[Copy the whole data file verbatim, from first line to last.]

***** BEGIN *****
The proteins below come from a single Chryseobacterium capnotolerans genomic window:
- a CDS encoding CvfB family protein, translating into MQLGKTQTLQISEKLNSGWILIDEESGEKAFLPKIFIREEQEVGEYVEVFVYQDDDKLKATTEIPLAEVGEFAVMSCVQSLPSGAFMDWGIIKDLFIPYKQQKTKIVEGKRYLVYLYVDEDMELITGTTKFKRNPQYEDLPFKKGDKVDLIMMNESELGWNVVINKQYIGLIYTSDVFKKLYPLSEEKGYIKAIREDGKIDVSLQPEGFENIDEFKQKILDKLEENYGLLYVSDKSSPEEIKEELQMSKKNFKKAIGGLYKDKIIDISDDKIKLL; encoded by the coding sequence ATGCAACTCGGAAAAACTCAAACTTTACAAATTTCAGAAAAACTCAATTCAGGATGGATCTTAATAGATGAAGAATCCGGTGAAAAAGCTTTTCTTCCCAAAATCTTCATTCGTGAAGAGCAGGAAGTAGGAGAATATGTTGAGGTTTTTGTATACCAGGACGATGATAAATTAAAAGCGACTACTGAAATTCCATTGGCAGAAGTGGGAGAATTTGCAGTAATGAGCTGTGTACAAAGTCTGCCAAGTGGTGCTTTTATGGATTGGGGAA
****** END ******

The proteins below come from a single Chryseobacterium capnotolerans genomic window:
- a CDS encoding CvfB family protein, translating into MQLGKTQTLQISEKLNSGWILIDEESGEKAFLPKIFIREEQEVGEYVEVFVYQDDDKLKATTEIPLAEVGEFAVMSCVQSLPSGAFMDWGIIKDLFIPYKQQKTKIVEGKRYLVYLYVDEDMELITGTTKFKRNPQYEDLPFKKGDKVDLIMMNESELGWNVVINKQYIGLIYTSDVFKKLYPLSEEKGYIKAIREDGKIDVSLQPEGFENIDEFKQKILDKLEENYGLLYVSDKSSPEEIKEELQMSKKNFKKAIGGLYKDKIIDISDDKIKLL; encoded by the coding sequence ATGCAACTCGGAAAAACTCAAACTTTACAAATTTCAGAAAAACTCAATTCAGGATGGATCTTAATAGATGAAGAATCCGGTGAAAAAGCTTTTCTTCCCAAAATCTTCATTCGTGAAGAGCAGGAAGTAGGAGAATATGTTGAGGTTTTTGTATACCAGGACGATGATAAATTAAAAGCGACTACTGAAATTCCATTGGCAGAAGTGGGAGAATTTGCAGTAATGAGCTGTGTACAAAGTCTGCCAAGTGGTGCTTTTATGGATTGGGGAA